The principal aim of this study is to optimize the efficient and affordable butyrylcholinesterase (BChE) based catalytic scavenger system developed in vitro for treatment of acute organophosphate (OP) intoxication. Currently used oxime and atropine combination therapy is inefficient for treatment of higher exposure OP poisoning due to constant acetylcholinesterase (AChE) reinhibition by excess OP. Novel approaches in therapy based on BChE as stoichiometric scavenger appear prohibitively expensive with a four figure price tag per single application. Conversion of BChE from stoichiometric to catalytic scavenger by combining it with an oxime reactivator has been hampered by lack of efficient BChE reactivators. In our preliminary studies we were able to identify a novel class of superior specific BChE reactivators of distinct nontraditional structural scaffold. Our proposed study deals with optimization of this novel class of reactivators using six step optimization iterative cycle that include detailed kinetic characterization of both reactivation and OP hydrolytic properties of oxime*BChE catalytic scavenger systems in buffer medium, extracorporeal human blood and in vivo in mouse animal model. Results of preliminary studies indicate that BChE in combination with optimized oxime reactivators should completely and rapidly, in a several minute timeframe, hydrolyze OPs in plasma space following exposure to an order of magnitude higher then LD50 OP doses at a fraction of cost of currently developed BChE based stoichiometric scavenger system. The proposed optimized catalytic scavenger system technology will thus enable an effective treatment of large OP intoxicated populations and serve as deterrent to the use of OP based nerve agents as terrorist or combat weapons in closed ventilation systems.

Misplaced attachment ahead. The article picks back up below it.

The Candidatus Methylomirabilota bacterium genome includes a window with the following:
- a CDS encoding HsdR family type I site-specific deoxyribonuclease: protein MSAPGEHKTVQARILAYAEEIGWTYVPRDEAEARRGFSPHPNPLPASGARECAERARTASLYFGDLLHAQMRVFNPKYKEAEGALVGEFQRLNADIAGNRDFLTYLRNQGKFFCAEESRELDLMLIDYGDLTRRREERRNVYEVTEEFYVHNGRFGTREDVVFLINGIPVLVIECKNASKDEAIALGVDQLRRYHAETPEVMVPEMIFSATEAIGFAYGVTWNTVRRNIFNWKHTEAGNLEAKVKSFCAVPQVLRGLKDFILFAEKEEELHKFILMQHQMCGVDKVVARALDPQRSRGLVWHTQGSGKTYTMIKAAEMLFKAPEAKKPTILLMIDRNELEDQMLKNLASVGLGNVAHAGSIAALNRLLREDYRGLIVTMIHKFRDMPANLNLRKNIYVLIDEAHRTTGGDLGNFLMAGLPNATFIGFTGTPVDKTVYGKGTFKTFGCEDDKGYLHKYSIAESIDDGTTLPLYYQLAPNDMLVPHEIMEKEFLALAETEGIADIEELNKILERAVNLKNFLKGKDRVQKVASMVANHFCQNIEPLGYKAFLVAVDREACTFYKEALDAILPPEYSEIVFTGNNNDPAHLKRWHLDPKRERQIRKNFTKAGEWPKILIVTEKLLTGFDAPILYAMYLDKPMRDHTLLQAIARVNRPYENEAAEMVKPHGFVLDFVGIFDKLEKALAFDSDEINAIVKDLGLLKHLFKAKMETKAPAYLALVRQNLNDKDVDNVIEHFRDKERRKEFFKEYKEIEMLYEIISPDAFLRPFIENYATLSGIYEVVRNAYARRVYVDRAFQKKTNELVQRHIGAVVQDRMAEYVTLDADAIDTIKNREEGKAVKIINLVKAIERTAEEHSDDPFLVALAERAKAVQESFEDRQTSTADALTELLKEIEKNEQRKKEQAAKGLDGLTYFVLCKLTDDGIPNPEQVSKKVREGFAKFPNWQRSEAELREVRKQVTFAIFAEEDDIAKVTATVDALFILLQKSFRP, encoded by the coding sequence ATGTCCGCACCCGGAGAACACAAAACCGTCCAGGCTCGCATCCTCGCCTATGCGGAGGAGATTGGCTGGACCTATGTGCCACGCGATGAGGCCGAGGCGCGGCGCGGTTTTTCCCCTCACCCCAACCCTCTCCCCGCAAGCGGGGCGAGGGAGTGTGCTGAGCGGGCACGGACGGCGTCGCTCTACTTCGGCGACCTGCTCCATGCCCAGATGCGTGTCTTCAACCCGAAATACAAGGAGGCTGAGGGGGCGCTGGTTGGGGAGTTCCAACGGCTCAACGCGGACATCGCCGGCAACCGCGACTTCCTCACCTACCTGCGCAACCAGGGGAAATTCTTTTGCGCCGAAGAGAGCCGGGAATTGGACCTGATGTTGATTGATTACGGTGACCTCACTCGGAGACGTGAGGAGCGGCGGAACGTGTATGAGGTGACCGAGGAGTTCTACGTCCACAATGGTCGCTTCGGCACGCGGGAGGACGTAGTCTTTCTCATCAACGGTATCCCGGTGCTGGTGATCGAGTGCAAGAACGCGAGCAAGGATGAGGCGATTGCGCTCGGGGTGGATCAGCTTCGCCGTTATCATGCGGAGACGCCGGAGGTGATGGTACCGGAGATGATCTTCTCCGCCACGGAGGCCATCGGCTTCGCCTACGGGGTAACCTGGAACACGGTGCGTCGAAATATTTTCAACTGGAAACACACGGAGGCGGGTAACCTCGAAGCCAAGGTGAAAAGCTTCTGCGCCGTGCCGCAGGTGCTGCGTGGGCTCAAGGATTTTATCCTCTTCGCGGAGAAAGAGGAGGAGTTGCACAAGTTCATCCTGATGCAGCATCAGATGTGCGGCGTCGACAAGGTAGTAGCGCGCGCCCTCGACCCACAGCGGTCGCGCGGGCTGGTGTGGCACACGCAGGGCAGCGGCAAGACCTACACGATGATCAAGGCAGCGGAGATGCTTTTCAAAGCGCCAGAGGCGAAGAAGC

Public Health Relevance

This project will develop optimized, efficient and affordable butyrylcholinesterase based catalytic scavenger system for rapid degradation of toxicants in the plasma space of patients exposed to OP agents.

National Institute of Health (NIH)
National Institute of Neurological Disorders and Stroke (NINDS)
Exploratory/Developmental Grants (R21)
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Special Emphasis Panel (ZRG1-MDCN-J (50))
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Yeung, David
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University of California San Diego
Schools of Pharmacy
La Jolla
United States
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